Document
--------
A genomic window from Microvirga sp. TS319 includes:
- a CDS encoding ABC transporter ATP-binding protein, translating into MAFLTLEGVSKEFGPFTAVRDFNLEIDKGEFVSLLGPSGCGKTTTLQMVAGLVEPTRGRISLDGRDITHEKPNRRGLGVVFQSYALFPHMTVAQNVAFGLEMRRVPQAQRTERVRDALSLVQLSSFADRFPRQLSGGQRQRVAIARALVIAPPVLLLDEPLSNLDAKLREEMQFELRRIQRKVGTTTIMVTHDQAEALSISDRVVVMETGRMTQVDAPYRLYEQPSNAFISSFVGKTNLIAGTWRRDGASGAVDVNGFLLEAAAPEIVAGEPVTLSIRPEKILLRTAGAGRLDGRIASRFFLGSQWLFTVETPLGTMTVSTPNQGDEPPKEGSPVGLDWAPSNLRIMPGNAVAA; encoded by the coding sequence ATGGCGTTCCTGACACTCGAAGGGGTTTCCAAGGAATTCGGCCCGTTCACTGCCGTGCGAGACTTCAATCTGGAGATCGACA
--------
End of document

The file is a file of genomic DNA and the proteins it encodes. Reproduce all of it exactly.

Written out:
A genomic window from Microvirga sp. TS319 includes:
- a CDS encoding ABC transporter ATP-binding protein, translating into MAFLTLEGVSKEFGPFTAVRDFNLEIDKGEFVSLLGPSGCGKTTTLQMVAGLVEPTRGRISLDGRDITHEKPNRRGLGVVFQSYALFPHMTVAQNVAFGLEMRRVPQAQRTERVRDALSLVQLSSFADRFPRQLSGGQRQRVAIARALVIAPPVLLLDEPLSNLDAKLREEMQFELRRIQRKVGTTTIMVTHDQAEALSISDRVVVMETGRMTQVDAPYRLYEQPSNAFISSFVGKTNLIAGTWRRDGASGAVDVNGFLLEAAAPEIVAGEPVTLSIRPEKILLRTAGAGRLDGRIASRFFLGSQWLFTVETPLGTMTVSTPNQGDEPPKEGSPVGLDWAPSNLRIMPGNAVAA; encoded by the coding sequence ATGGCGTTCCTGACACTCGAAGGGGTTTCCAAGGAATTCGGCCCGTTCACTGCCGTGCGAGACTTCAATCTGGAGATCGACA